A recent legal discussion with some friends prompted some memories from my time at the Portsmouth Police Department.
When an officer’s behavior in court is less than ideal, for example, he’s late, absent or similar, a “Show Cause” is often issued by the judge. Sometimes, in the most grevious of situations, the Show Cause includes the officer’s entire chain of command including the Chief of Police. This is never a good thing.
It is not uncommon, at least in Portsmouth, for an officer’s presence to be required in 2 or more different courtrooms at the same time. Each judge with his or her on opinion of the urgency of their particular court.
I was late for court one day because I was in another courtroom and the trial was taking a little longer than anticipated. The Commonwealth’s Attorney for the case in the courtroom where I was late, asked the judge to issue the Show Cause against me. This is not unheard of but rather unusual for the Commonwealth’s Attorney to request this. (Commonwealth’s Attorney is similar to a District Attorney in 99.9% of the rest of the country.)
I heard about the Show Cause being issued and immediately notified my supervisor. I knew who the Commonwealth’s Attorney was and as I was driving down Crawford Street I saw her walking. Diagonally across the intersection of Crawford and Queen Streets.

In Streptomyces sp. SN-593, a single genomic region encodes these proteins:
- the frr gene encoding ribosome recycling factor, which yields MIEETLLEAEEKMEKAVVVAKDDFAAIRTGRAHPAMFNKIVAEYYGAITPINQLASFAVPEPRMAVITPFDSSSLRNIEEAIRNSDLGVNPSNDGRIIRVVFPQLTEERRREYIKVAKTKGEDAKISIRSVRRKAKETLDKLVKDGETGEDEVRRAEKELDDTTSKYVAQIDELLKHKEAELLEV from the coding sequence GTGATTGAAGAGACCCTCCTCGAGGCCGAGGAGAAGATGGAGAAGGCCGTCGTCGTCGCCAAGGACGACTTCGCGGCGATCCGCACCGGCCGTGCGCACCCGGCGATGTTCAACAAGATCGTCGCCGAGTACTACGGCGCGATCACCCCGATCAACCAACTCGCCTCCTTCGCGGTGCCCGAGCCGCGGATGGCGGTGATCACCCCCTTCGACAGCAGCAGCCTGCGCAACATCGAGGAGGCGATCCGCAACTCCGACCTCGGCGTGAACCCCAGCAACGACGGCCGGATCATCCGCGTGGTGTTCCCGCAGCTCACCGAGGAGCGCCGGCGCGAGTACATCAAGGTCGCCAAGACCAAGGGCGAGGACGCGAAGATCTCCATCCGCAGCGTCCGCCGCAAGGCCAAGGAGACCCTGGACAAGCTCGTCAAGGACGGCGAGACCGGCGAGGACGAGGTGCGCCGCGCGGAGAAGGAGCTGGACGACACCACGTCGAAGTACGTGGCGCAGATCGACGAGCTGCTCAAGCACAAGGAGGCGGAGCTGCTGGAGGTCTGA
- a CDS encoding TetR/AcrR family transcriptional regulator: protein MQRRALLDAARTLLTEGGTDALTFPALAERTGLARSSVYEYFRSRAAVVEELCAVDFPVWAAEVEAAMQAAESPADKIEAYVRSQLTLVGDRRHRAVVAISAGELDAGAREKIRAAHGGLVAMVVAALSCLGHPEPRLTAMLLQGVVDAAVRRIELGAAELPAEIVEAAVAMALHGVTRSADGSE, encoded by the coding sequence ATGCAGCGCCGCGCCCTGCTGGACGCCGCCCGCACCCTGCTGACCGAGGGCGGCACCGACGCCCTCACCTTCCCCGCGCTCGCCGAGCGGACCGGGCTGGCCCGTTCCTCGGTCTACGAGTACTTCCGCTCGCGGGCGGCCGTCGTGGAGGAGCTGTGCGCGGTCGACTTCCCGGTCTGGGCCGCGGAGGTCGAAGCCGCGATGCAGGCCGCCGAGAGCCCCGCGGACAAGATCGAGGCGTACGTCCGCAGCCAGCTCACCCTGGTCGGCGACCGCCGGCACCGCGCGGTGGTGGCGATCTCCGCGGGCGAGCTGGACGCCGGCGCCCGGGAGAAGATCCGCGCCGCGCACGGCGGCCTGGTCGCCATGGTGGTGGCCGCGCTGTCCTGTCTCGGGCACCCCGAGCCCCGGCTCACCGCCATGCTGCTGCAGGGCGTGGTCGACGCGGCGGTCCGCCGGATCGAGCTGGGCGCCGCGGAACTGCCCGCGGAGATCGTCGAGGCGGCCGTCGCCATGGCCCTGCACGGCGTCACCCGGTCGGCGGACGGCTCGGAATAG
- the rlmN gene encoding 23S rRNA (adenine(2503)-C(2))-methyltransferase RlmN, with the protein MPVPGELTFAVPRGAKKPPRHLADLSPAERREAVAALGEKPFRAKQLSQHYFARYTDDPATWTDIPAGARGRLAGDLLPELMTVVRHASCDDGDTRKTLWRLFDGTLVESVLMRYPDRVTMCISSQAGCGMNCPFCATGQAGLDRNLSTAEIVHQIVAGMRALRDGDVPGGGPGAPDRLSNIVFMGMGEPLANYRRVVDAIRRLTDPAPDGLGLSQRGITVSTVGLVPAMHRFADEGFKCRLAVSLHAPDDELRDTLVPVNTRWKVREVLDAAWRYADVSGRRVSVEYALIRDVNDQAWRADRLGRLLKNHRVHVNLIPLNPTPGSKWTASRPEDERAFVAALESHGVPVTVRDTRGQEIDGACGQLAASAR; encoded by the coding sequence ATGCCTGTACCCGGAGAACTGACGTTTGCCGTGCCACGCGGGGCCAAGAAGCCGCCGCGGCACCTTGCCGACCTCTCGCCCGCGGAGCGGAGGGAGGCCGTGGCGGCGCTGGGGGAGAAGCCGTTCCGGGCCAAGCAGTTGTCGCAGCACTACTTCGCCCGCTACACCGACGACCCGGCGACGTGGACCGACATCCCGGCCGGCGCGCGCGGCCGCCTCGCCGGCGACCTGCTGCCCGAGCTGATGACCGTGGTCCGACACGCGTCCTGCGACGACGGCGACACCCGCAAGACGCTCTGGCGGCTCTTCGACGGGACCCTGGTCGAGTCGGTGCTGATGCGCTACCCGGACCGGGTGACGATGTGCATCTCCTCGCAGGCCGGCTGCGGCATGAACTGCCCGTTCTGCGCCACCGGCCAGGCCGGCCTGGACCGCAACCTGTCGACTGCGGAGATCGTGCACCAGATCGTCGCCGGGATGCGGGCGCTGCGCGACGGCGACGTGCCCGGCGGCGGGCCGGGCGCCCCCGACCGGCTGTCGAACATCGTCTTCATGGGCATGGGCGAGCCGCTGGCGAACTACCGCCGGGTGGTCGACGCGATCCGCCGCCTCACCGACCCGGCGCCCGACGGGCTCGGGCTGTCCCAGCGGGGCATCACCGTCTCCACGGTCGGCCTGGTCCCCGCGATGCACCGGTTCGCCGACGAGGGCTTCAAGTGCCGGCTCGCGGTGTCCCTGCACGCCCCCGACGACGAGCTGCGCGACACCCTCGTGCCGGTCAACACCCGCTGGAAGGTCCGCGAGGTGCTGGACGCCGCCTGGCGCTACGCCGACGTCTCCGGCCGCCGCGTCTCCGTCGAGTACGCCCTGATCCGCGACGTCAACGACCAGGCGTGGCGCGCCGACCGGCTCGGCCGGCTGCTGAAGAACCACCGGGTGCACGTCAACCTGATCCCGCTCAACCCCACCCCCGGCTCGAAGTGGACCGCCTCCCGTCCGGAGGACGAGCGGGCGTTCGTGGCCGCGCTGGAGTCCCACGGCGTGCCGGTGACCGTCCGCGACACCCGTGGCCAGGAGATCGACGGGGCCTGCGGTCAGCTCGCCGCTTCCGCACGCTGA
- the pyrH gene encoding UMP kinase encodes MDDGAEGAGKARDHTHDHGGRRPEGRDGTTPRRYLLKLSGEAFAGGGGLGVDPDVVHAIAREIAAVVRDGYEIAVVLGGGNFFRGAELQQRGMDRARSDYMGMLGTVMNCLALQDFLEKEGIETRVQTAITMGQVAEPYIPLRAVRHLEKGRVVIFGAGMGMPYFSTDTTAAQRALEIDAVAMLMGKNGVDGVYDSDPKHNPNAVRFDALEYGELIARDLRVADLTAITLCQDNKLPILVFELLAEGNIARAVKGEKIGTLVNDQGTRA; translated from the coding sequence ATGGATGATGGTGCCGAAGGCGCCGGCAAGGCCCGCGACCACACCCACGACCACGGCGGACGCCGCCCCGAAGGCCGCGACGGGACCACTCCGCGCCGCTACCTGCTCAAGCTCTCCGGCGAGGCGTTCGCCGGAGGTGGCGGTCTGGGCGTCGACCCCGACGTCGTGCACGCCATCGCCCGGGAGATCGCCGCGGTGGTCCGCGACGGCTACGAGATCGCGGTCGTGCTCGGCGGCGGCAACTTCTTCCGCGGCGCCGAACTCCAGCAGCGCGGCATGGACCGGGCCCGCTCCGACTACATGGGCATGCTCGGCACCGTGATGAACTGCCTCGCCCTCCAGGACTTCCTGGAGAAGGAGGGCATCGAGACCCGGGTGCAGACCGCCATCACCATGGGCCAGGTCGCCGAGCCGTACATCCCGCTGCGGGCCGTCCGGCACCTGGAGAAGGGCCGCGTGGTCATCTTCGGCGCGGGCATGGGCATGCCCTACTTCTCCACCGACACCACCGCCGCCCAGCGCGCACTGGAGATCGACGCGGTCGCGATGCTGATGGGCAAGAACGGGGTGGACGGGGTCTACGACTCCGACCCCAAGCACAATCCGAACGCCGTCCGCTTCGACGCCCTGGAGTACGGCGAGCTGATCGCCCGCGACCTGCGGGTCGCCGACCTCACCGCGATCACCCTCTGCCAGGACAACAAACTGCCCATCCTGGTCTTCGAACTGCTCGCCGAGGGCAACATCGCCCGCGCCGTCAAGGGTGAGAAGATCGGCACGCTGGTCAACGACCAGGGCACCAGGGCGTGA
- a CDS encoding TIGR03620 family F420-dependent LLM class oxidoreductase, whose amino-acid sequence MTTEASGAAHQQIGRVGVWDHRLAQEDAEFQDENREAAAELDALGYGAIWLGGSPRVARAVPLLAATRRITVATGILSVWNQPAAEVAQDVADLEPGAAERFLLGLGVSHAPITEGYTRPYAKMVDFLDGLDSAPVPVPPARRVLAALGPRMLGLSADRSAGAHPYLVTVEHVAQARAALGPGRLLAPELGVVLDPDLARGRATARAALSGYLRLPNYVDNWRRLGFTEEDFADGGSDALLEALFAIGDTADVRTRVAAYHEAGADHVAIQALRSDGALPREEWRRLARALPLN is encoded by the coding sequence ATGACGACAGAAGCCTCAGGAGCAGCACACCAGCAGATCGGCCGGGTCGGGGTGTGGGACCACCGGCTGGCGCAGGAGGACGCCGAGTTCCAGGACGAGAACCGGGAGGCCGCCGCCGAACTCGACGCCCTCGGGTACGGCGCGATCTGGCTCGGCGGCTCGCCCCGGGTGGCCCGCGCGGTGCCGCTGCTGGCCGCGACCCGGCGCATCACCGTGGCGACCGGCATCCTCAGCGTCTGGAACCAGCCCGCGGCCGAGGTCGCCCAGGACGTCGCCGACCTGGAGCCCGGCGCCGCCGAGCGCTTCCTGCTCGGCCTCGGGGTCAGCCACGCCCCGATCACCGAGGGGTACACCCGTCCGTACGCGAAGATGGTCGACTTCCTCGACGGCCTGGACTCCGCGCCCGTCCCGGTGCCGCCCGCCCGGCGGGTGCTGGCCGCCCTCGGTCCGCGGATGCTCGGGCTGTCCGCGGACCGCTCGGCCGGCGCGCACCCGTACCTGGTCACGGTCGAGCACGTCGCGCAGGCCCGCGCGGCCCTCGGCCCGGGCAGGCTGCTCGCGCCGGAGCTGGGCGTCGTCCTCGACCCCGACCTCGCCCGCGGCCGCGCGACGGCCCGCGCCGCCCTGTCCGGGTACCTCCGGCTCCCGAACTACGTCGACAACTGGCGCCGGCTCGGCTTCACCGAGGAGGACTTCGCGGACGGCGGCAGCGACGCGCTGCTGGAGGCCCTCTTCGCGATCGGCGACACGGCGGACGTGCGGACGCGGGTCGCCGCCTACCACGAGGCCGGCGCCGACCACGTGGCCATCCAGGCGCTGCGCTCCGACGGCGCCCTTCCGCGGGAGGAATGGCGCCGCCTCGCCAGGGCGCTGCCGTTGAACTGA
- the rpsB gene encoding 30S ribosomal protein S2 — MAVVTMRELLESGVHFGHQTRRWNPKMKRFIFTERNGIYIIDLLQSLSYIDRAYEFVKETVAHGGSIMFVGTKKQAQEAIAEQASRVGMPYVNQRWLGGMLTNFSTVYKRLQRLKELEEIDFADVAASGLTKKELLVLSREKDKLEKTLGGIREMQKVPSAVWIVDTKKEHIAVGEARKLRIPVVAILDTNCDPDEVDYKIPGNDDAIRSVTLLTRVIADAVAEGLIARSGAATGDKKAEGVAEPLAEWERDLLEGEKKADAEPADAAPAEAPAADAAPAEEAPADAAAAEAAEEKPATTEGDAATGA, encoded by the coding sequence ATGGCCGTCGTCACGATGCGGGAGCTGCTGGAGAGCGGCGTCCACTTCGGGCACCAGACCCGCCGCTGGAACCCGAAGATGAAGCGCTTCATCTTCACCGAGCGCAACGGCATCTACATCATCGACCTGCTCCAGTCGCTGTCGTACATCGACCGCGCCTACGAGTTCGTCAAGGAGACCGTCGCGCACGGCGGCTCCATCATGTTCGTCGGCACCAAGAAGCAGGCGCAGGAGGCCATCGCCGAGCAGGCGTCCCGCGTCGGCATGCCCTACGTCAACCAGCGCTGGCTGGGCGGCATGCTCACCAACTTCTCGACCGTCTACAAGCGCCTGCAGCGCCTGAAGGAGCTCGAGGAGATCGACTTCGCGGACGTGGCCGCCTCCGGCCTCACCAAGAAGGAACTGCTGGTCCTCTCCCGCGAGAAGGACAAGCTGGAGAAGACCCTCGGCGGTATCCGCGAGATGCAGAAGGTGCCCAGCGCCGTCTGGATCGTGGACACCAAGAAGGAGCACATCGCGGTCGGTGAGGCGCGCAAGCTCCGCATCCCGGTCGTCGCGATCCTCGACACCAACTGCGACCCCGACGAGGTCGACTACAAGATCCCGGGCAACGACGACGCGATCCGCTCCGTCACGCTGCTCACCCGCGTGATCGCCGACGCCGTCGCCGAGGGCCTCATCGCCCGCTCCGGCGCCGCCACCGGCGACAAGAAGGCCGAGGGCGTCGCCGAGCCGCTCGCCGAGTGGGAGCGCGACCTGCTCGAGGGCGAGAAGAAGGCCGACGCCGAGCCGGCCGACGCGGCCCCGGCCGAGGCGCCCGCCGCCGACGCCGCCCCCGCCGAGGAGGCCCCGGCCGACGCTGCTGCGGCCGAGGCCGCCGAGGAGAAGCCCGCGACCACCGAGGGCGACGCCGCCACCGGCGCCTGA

Never being one to be outdone regardless of the circumstances, I reminded the Officer of the Court that
§ 46.2-926 requied the crossing of streets at right angles to the flow of traffic and that infractions were a summonsable offense.
I don’t think she liked me any more after that.
§ 46.2-926. Pedestrians stepping into highway where they cannot be seen.
No pedestrian shall step into a highway open to moving vehicular traffic at any point between intersections where his presence would be obscured from the vision of drivers of approaching vehicles by a vehicle or other obstruction at the curb or side. The foregoing prohibition shall not apply to a pedestrian stepping into a highway to board a bus or to enter a safety zone, in which event he shall cross the highway only at right angles.
(Code 1950, § 46-245; 1958, c. 541, § 46.1-232; 1989, c. 727.)